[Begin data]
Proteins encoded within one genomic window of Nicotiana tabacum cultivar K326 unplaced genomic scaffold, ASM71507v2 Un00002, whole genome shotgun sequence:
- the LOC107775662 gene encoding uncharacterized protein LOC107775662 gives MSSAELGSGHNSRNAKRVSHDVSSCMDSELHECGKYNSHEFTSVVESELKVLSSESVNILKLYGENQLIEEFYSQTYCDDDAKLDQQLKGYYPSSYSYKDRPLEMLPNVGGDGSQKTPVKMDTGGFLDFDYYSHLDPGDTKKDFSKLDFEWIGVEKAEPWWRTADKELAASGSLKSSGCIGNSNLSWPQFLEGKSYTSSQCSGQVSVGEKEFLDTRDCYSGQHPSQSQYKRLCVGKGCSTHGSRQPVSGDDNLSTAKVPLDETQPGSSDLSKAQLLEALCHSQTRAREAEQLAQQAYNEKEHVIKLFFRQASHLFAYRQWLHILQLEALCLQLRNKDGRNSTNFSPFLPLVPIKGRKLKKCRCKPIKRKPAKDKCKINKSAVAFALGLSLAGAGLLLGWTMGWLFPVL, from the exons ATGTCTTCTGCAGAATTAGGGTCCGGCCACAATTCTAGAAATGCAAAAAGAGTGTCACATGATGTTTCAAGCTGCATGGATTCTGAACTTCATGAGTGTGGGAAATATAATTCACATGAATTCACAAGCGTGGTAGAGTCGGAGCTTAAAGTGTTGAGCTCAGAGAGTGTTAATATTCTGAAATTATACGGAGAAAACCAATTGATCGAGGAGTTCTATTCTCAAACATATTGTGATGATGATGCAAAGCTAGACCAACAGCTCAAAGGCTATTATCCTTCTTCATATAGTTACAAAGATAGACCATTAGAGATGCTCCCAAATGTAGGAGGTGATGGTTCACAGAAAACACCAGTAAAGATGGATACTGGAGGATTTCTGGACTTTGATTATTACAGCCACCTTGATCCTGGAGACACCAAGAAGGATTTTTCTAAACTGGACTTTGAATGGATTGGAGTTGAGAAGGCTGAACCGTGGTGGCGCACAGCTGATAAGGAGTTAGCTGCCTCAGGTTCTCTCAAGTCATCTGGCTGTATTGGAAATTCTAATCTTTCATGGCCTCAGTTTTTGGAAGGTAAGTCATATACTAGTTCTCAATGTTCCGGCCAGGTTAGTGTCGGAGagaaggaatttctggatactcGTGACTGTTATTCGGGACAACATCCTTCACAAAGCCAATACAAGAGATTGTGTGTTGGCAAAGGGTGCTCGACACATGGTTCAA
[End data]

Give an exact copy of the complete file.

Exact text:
Proteins encoded within one genomic window of Nicotiana tabacum cultivar K326 unplaced genomic scaffold, ASM71507v2 Un00002, whole genome shotgun sequence:
- the LOC107775662 gene encoding uncharacterized protein LOC107775662 gives MSSAELGSGHNSRNAKRVSHDVSSCMDSELHECGKYNSHEFTSVVESELKVLSSESVNILKLYGENQLIEEFYSQTYCDDDAKLDQQLKGYYPSSYSYKDRPLEMLPNVGGDGSQKTPVKMDTGGFLDFDYYSHLDPGDTKKDFSKLDFEWIGVEKAEPWWRTADKELAASGSLKSSGCIGNSNLSWPQFLEGKSYTSSQCSGQVSVGEKEFLDTRDCYSGQHPSQSQYKRLCVGKGCSTHGSRQPVSGDDNLSTAKVPLDETQPGSSDLSKAQLLEALCHSQTRAREAEQLAQQAYNEKEHVIKLFFRQASHLFAYRQWLHILQLEALCLQLRNKDGRNSTNFSPFLPLVPIKGRKLKKCRCKPIKRKPAKDKCKINKSAVAFALGLSLAGAGLLLGWTMGWLFPVL, from the exons ATGTCTTCTGCAGAATTAGGGTCCGGCCACAATTCTAGAAATGCAAAAAGAGTGTCACATGATGTTTCAAGCTGCATGGATTCTGAACTTCATGAGTGTGGGAAATATAATTCACATGAATTCACAAGCGTGGTAGAGTCGGAGCTTAAAGTGTTGAGCTCAGAGAGTGTTAATATTCTGAAATTATACGGAGAAAACCAATTGATCGAGGAGTTCTATTCTCAAACATATTGTGATGATGATGCAAAGCTAGACCAACAGCTCAAAGGCTATTATCCTTCTTCATATAGTTACAAAGATAGACCATTAGAGATGCTCCCAAATGTAGGAGGTGATGGTTCACAGAAAACACCAGTAAAGATGGATACTGGAGGATTTCTGGACTTTGATTATTACAGCCACCTTGATCCTGGAGACACCAAGAAGGATTTTTCTAAACTGGACTTTGAATGGATTGGAGTTGAGAAGGCTGAACCGTGGTGGCGCACAGCTGATAAGGAGTTAGCTGCCTCAGGTTCTCTCAAGTCATCTGGCTGTATTGGAAATTCTAATCTTTCATGGCCTCAGTTTTTGGAAGGTAAGTCATATACTAGTTCTCAATGTTCCGGCCAGGTTAGTGTCGGAGagaaggaatttctggatactcGTGACTGTTATTCGGGACAACATCCTTCACAAAGCCAATACAAGAGATTGTGTGTTGGCAAAGGGTGCTCGACACATGGTTCAA